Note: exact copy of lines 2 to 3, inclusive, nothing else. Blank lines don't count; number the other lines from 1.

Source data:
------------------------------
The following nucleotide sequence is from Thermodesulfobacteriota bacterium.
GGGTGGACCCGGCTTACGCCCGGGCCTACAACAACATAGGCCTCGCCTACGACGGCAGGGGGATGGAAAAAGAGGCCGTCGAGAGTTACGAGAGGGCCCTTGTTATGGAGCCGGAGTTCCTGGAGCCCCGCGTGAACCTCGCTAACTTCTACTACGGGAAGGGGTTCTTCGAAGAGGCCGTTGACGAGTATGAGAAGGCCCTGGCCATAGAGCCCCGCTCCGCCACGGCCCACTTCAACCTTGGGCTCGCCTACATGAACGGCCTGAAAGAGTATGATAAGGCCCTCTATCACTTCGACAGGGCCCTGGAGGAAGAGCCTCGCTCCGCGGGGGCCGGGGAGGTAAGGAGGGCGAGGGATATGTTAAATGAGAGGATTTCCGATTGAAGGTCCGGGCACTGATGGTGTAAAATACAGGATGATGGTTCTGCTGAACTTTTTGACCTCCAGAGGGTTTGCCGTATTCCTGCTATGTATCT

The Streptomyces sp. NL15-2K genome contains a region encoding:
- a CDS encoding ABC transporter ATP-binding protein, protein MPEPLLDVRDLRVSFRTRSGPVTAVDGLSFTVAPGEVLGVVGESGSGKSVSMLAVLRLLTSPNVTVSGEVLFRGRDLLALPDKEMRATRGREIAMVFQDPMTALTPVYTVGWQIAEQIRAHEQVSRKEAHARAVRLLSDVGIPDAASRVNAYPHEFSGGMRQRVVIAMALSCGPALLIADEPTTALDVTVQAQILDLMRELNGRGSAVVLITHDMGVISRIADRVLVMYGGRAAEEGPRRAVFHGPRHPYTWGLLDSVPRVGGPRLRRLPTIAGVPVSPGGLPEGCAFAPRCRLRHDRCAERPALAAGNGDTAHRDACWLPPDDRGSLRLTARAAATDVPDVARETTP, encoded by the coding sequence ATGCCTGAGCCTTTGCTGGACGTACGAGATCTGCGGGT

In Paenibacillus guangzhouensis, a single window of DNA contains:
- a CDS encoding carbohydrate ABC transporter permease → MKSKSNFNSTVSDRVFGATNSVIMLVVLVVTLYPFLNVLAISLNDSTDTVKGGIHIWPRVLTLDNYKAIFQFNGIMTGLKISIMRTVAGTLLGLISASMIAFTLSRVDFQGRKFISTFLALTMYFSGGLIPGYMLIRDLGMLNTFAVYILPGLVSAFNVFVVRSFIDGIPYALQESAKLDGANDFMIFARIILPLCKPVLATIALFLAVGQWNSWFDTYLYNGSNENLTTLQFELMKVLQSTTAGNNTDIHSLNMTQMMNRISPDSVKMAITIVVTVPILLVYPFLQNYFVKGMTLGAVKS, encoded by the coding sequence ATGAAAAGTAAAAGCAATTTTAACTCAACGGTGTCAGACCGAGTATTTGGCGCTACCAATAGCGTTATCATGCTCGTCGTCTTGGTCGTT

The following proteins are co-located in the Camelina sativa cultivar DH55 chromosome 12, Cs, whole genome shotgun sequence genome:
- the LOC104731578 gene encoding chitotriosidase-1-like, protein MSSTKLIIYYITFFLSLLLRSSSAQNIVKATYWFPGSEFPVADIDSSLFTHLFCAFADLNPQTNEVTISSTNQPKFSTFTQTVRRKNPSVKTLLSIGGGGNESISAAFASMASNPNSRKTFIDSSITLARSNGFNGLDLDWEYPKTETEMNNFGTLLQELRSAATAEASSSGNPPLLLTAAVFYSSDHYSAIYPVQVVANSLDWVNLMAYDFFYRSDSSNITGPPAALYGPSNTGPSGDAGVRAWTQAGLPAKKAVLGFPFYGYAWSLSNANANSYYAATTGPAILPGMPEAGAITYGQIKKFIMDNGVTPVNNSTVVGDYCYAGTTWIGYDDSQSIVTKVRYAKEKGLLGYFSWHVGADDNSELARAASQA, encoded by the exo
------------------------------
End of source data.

GGGTGGACCCGGCTTACGCCCGGGCCTACAACAACATAGGCCTCGCCTACGACGGCAGGGGGATGGAAAAAGAGGCCGTCGAGAGTTACGAGAGGGCCCTTGTTATGGAGCCGGAGTTCCTGGAGCCCCGCGTGAACCTCGCTAACTTCTACTACGGGAAGGGGTTCTTCGAAGAGGCCGTTGACGAGTATGAGAAGGCCCTGGCCATAGAGCCCCGCTCCGCCACGGCCCACTTCAACCTTGGGCTCGCCTACATGAACGGCCTGAAAGAGTATGATAAGGCCCTCTATCACTTCGACAGGGCCCTGGAGGAAGAGCCTCGCTCCGCGGGGGCCGGGGAGGTAAGGAGGGCGAGGGATATGTTAAATGAGAGGATTTCCGATTGAAGGTCCGGGCACTGATGGTGTAAAATACAGGATGATGGTTCTGCTGAACTTTTTGACCTCCAGAGGGTTTGCCGTATTCCTGCTATGTATCT

The Streptomyces sp. NL15-2K genome contains a region encoding: